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Deepesh Bhatnagar, a 34-year-old owner of a garment store in New Delhi, delved into mutual funds after a partial lockdown was announced to contain the second covid wave. He started looking at new fund offers (NFOs) as he was under the impression that investing in them was cheaper and they could offer better value than existing funds.

Data from the Association of Mutual Funds in India showed that in the past seven years, mutual funds have launched over 2,200 new schemes in the country.

A fund house launches an NFO for multiple reasons. “They could be filling in a gap in one of the categories or they could launch a thematic fund when a particular sector or theme is doing well," said Kavitha Krishnan, senior analyst - manager research, Morningstar India.

Spoilt for choice
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Spoilt for choice

An NFO by an asset management company (AMC) is somewhat like an initial public offer (IPO) by a company. Under this, an AMC issues fresh fund units for investing based on a particular theme, which could be large-cap, mid-cap, international equities or even bonds.

At an NFO stage, a fund house hasn’t even built a portfolio of stocks or other instruments. At this point, a fund house simply collects the money.

Many investors prefer an NFO over existing funds as a new fund is available at the price of 10, which is its net asset value (NAV). However, experts say that this is a wrong strategy, which many investors, including Bhatnagar, are adopting.

“Investing in an NFO simply because it could earn a higher return could prove counterproductive to an investor’s portfolio," Krishnan added.

We look at the factors that you should keep in mind when investing in NFOs.

According to experts, the main reason behind the demand for new funds is that most of the NFOs are sold and not bought.

“Most of the NFOs are pushed by agents, distributors or relationship managers because they are on commission. Anything that is marketed will have takers. Moreover, new investors who are not accustomed to mutual funds think that an NFO will offer them an attractive entry point, which is a fallacy," said Vidya Bala, co-founder, Prime Investor. “There is nothing like a cheap NFO. An NAV is just a price allotted, so one should not be fooled into believing it is cheaper."

Better returns are also not guaranteed in an NFO. The value of an NFO that is priced at 10 could go up by the same amount in percentage terms as compared to that of an existing fund.

This is essentially because the valuations are driven by the growth of the underlying assets on both the funds.

Moreover, experts believe that NFOs are usually costlier than existing funds.

“Launching a new fund incurs a lot of expenses. The fund house often invests heavily in promotion and marketing and these expenses are ultimately passed on to the end investor. It is also important to remember that funds that have a smaller AUM (assets under management) can charge higher expenses, keeping in line with regulatory norms. These factors could actually make a new fund more expensive as compared to an existing one," said Krishnan.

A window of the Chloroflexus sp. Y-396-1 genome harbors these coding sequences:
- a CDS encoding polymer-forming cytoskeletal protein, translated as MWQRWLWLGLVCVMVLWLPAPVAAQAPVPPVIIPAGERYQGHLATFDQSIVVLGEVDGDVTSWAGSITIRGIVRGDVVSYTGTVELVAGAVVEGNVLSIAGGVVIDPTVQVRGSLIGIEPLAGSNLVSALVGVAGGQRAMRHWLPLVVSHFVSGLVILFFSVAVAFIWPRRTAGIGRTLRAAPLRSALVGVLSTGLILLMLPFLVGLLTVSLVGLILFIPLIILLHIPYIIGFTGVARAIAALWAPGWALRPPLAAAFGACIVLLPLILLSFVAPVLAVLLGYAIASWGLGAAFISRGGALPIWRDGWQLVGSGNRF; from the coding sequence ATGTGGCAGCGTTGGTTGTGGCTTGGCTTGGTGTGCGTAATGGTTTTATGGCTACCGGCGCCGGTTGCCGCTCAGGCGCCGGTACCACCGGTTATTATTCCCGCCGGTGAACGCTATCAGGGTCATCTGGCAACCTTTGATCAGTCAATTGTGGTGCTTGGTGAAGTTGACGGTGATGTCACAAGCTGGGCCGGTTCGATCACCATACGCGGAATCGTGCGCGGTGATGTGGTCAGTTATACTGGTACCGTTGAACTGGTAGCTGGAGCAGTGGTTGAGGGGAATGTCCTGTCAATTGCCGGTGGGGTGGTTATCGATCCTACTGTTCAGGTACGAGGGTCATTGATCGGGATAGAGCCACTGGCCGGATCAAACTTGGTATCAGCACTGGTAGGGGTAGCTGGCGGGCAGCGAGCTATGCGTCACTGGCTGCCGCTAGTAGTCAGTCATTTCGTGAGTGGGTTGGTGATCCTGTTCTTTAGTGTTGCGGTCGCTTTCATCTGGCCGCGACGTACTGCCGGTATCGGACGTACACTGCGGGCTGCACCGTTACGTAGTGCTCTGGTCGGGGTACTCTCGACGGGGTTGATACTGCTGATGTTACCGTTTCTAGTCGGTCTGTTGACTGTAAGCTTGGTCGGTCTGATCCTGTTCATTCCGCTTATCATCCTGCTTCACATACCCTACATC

As an investor, whether you need to put money in an NFO or not depends on the nature of the fund and if it is an existing category or a new theme.

Suresh Sadagopan, founder, Ladder7 Financial Advisories and a Sebi-registered investment adviser, believes that there is no sense in investing in NFOs.

“There are a lot of funds available in every category today. It is true that past track record cannot be extrapolated into the future, but at the same time, one cannot ignore the track record of the fund house and the manager," Sadagopan said.

Over the past few years, the active investment segment has become jam-packed with most AMCs having multiple funds in almost all the categories.

Rushabh Desai, a Mumbai-based mutual fund distributor, suggests sticking with existing funds in the active segment if they are doing well. However, a case can be made for NFOs on the passive side.

“There are a lot of index funds that are coming up that are attractive. For example, Mirae came up with a FANG fund that was very unique, which appealed to investors who wanted to have exposure to global technology giants," said Desai.

The Motilal Oswal Nasdaq 100 index NFO, which was launched in 2011, is another example as India didn’t have a US-based passive fund at that time.

Investors should look at how an NFO will fit into their portfolio, evaluate risks and compare its expenses with existing funds.

Moreover, investors should not invest in an NFO based on the assumption that a new fund will generate better returns.

“It is a misconception that all NFOs create better value than existing funds. A lot of investors invest because of the net asset value price; however, it doesn’t mean that it will give you double-digit CAGR (compounded annual growth rate) returns," said Desai.

A theme might look attractive to investors, but they should wait for at least two to three years to understand how a new theme works or how it will perform in the market. Also, remember that if a fund is launched during market highs and there is a steep correction, investors will take a big hit in the fund.

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